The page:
What does Jon Ronson bring to the story that you wouldn’t experience if you had only read the book?

Im ambivalent on Jon Ronsons speaking voice. I love his writing but his voice is an aquired taste at best - think of a fragile english schoolboy tearfully begging his mother for another slice of black pudding and you are halfway there.

Did you have an emotional reaction to this book? Did it make you laugh or cry?

It was more subtle than laugh/ cry. There are a few gags and funny moments, but the takeaway impression for me was the reality of how much you can damage a person through social media.

Any additional comments?

If you like pop culture/ social media analysis/ personal journalism, then this is well worth a listen. It will allow you to fill in the missing parts to stories that have to some degree become media folklore.

1 person found this helpful

Coogan/ Patridge is one of the premier wordsmiths.

Overall
5 out of 5 stars
Performance
5 out of 5 stars
Story
5 out of 5 stars

Reviewed: 29-01-2017

What made the experience of listening to Alan Partridge: Nomad the most enjoyable?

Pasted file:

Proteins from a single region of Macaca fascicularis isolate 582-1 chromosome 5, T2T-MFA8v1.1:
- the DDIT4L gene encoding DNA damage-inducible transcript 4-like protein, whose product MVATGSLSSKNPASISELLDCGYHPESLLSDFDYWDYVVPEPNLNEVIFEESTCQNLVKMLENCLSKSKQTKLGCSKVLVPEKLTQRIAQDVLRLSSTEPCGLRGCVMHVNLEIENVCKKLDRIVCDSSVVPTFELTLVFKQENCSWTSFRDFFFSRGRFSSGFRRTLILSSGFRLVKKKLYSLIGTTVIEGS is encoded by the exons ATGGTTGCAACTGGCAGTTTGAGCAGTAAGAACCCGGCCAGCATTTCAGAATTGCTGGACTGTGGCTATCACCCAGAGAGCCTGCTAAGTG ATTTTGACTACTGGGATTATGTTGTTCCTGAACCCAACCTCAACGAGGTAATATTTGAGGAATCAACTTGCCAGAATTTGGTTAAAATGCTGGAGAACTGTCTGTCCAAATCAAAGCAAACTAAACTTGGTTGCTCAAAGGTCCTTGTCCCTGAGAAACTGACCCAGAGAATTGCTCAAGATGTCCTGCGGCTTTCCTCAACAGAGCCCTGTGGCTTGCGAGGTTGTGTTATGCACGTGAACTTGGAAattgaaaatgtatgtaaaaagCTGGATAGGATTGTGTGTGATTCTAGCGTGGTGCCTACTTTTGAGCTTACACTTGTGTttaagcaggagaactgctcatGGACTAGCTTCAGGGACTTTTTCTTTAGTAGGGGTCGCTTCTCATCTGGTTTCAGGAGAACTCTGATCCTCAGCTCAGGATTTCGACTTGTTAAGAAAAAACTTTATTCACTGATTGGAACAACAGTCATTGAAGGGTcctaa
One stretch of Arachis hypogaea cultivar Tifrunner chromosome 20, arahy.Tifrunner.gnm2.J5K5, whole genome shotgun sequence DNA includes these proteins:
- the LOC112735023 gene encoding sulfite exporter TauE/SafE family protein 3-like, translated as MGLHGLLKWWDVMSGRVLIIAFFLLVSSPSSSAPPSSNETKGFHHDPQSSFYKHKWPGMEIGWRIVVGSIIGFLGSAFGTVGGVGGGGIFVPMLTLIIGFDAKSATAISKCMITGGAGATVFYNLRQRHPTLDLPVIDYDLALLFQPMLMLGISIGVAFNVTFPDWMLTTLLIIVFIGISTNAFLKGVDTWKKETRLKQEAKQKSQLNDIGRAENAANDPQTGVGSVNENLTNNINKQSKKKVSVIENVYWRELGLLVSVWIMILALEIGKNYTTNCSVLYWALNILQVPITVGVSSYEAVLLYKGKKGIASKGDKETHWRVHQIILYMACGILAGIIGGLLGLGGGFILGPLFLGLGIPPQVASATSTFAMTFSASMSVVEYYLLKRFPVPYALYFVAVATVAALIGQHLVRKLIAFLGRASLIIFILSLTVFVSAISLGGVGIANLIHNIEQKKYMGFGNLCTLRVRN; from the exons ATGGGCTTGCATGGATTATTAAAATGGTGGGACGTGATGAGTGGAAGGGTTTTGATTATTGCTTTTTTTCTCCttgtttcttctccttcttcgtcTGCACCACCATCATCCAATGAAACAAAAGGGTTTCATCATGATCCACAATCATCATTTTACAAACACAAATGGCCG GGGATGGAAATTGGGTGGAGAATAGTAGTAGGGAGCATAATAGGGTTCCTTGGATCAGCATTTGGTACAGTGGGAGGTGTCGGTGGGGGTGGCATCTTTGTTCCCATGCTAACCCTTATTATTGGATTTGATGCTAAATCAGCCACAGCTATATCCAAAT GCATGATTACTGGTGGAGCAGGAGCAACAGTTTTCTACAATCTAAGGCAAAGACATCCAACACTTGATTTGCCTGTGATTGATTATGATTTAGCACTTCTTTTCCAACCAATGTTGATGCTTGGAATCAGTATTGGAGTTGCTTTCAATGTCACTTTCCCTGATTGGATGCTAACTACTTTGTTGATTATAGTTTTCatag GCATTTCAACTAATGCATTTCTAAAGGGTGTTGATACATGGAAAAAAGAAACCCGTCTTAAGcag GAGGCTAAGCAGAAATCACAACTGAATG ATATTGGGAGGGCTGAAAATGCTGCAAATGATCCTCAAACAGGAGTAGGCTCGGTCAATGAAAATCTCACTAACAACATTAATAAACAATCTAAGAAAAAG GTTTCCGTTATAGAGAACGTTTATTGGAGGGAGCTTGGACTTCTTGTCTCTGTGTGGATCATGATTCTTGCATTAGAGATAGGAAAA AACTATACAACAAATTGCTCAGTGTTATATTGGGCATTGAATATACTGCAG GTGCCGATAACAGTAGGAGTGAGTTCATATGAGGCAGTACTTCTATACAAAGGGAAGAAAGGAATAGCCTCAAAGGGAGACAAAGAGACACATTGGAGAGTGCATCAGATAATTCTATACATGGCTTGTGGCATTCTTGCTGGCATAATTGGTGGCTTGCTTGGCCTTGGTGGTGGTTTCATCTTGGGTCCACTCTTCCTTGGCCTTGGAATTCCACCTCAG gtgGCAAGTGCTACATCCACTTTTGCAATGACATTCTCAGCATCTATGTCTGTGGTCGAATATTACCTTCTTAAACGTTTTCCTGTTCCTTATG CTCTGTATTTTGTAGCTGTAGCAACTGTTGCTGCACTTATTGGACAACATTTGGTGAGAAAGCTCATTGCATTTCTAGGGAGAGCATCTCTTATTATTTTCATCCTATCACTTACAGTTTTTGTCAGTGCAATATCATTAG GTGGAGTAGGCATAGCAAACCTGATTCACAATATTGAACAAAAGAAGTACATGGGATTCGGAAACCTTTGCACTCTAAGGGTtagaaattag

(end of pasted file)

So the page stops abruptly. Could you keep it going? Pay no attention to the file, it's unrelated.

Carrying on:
The mental dexterity of Coogan is amazing - he can find a comic twist or interpretation on the most innocent comment. Lots of very clever and subtle gags throughout.

What did you like best about this story?

Its a great listen if you take it in sections - it unfolds across a journey on foot, so it feels a little like an 'epic' - a wandering anti-hero talking you through memories and observations as he goes. This is where Coogan is best - forget heavily plotted pieces, just sit him down and get him talking and he will come up with gold every time.

Which character – as performed by Alan Partridge – was your favourite?

This question does my head in. Suffice to say, Partridge/ Coogan/ etc is a hilarious and nuanced character.

If you made a film of this book, what would be the tag line be?

My legs are the heroes of walking.

Any additional comments?

If you are a fan of Alan Partridge, this is hours of his best work and worth a listen. Coogan is criminally underrated as a truly remarkable wordsmith.